|Public Theology||About Organize Theology Church Philosophy Ethics Politics Planning Society Economy Creation Peace Preach Media TheoEd Contact Home Subscribe||
Get Our Newsletter
Is the Left Opposed to Religion?
Rabbi Michael Lerner discusses why the left is hesitant about religious believers.
By Michael Lerner
Rabbi Michael Lerner of Tikkun Magazine is promoting a new organization of the "spiritual left." He is finding that many on the left are resistant to the idea that religion can be of help in politics. He sent the following email expressing his thoughts on March 15, 2005. I do not agree with everything Rabbi Lerner says in the following piece. However, his thoughts are worthy of reflection.
Anyone who doubts the tremendous hostillity toward religion on the Left should read the set of letters I received to my last communication in which I critiqued some of that hostility.
My basic point was that this hostility fails to distinguish between the agenda of the ultra-Right and their misuse of religion to support a reactionary political agenda, on the one hand, and the rest of the religious world, some of which is politically progressive and some of which has at times sided with progressive causes and at times voted for more conservattive candidates.
I argued that to the extent that religious and spiritual people find a climate of hostility toward all religion in progressive circles, and an insensitivity to the spiritual crisis that most people face simply by having to live in a society whose bottom line is materialism and seflishness, then many people who might otherwise have been attracted to progressive causes will end up being pushed away, finding themselves unable to function in the liberal and progressive world, and some even becoming attracted to right wing communities even though they might not fully agree with the politics there, just because they feel more accepted there, less under attack for caring about religious or spiritual concerns.
In response, I received a large array of letters telling me how bad the fundamentalists are and how they seek to impose their agenda on everyone in the society. But all of those letters were precisely proving my point--that people on the Left too often fail to distinguish between those religious people who are trying to impose a reactionary agenda on everyone else, on the one hand, and those who are not. Instead, the typical progressive reaction is:" Those religious people are suspect." And the impact on religious people (who, according to the polls, are the vast majority of Americans) is this: "If those on the Left don't want me, why should I listen to them?"
Of course, I understand the reasons why so many people on the Left have anger at the way some religious communities have been supporters of patriarchy, homophobia, racism, etc. But then again, many other religious communities have been in the forefront of the struggles against patriarchy, homophobia, racism, etc.
We need a Network of Progressive Spiritual Activists. I can no longer abide the possibility that we will continue to have Right wing governments just because too many people on the Left feel so angry at religious or spiritual people that they keep on pushing them away, alienating them, making them feel that they have no place in the liberal and progressive world.
We need to challenge that behavior by creating a place for progressive or liberal religious and spiritual people, while simultaneously challenging those on the Right who mis-use religion to justify reactionary and hateful policies.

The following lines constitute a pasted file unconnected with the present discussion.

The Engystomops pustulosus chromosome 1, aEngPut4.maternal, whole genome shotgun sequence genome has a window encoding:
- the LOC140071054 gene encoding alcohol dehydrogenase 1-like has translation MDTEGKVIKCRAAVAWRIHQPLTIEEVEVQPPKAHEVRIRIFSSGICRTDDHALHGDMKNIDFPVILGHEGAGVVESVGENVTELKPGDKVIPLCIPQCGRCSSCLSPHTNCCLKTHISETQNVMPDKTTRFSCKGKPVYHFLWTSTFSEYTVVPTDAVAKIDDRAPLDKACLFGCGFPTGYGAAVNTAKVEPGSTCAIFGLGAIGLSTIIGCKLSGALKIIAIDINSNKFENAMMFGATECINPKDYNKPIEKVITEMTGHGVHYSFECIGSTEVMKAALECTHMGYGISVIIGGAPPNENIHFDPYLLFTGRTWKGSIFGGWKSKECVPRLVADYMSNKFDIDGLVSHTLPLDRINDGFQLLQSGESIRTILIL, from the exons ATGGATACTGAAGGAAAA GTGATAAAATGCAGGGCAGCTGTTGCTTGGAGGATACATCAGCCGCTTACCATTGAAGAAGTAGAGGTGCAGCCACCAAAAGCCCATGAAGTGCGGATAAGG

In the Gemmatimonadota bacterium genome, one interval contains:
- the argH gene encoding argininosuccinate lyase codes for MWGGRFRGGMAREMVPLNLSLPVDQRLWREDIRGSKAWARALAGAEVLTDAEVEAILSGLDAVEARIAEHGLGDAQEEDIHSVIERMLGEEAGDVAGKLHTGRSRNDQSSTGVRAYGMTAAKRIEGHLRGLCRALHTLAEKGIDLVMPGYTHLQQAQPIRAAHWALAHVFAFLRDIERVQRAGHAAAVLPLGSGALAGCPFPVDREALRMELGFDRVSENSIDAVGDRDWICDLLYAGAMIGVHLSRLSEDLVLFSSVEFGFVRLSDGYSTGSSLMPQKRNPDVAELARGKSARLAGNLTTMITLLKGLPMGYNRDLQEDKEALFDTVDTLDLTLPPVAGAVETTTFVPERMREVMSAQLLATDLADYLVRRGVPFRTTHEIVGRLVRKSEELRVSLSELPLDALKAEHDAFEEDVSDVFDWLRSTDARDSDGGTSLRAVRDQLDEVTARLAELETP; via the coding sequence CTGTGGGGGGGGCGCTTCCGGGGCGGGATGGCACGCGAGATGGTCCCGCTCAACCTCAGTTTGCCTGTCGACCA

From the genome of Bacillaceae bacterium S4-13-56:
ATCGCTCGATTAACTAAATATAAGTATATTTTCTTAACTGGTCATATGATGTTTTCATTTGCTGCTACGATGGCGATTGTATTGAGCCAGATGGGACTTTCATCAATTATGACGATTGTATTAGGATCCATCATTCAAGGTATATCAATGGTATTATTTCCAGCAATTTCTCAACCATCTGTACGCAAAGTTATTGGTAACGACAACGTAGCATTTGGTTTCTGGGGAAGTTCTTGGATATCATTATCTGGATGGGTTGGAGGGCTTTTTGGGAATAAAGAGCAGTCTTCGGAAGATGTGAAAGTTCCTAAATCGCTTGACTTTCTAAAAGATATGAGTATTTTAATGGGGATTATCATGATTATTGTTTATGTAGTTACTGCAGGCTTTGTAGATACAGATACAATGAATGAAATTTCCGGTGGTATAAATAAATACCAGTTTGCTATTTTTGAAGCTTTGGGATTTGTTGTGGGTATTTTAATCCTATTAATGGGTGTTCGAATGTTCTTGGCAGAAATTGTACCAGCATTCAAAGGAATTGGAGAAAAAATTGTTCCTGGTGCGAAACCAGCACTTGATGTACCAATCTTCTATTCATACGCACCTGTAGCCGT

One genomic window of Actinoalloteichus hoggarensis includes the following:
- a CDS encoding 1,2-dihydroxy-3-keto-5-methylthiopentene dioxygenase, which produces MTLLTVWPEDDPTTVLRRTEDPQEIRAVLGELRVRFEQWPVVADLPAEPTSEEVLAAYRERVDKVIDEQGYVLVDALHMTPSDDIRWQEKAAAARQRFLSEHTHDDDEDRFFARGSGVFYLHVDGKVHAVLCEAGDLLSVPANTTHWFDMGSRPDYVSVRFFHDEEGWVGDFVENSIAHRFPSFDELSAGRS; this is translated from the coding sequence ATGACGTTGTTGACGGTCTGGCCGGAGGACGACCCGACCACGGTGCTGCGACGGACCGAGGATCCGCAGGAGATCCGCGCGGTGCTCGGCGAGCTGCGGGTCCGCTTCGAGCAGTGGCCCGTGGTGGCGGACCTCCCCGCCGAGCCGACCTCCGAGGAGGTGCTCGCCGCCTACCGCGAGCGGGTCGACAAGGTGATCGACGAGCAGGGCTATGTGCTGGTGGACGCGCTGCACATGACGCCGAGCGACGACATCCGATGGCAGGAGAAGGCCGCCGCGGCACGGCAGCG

We need to give honor to the kinds of people who are in religious communities that support the statement that follows below--a statement reflecting the high ideals of many religious communtiies.
And yes, it needs to be safe not only for spiritual people, but even for those, like the people writing the statement printed below, who are in religious communities, and identify specifically with a religion.
I've heard many people say, "spirituality, o.k.==but religion, no." Again, I understand the impulse. But we need to be inviting not only to those who agree with a universalistic spiritual agenda, but also to those who have a specific religious commitment, whether it be Christian, Jewish, Hindu, Muslim, Buddhist or whatever, as long as that commtiment also is consistent with a peace-oriented and social justice oriented poltiics. And, in fact, we need to challenge some of the diffuse spirituality of the New Age world--to ask them to start making public statements as clear as this one below, rather than to just make loving statements that never actually engage with the specific poltiical realities of war and economic injustice being played out today in our society (and if they say, "but we don't have an organization of spiritual people that could make this kind of statement," then I say, "fine, then join the Network of Progressive Spiritual Activists because here you can integrate yuour spirituality with a progressive politics."
So, if you are a person who has a spiritual part of you, or a religious dimension, or you know someone who does, and who shares an openness to the peace and social justice agenda, you should be coming to this event or helping convince others to come, or at least joining the Network of Progressive Spiritual Activists because creating this kind of space in politics may be the one thing that could transform American politics before it is too late.
I hope you'll join me in that enterprise by coming to the founding gatherings of the Network of Progressive Spiritual Activists, either in Berkeley, ca. July 20-23,2005, or in Washington, D.C. Feb. 10-13, 2006. Please read the agenda and register at www.tikkun.org.
Rabbi Michael Lerner
Sponsored by the
|About Organize Theology Church Philosophy Ethics Politics Planning Society Economy Creation Peace Preach Media TheoEd Contact Home Subscribe||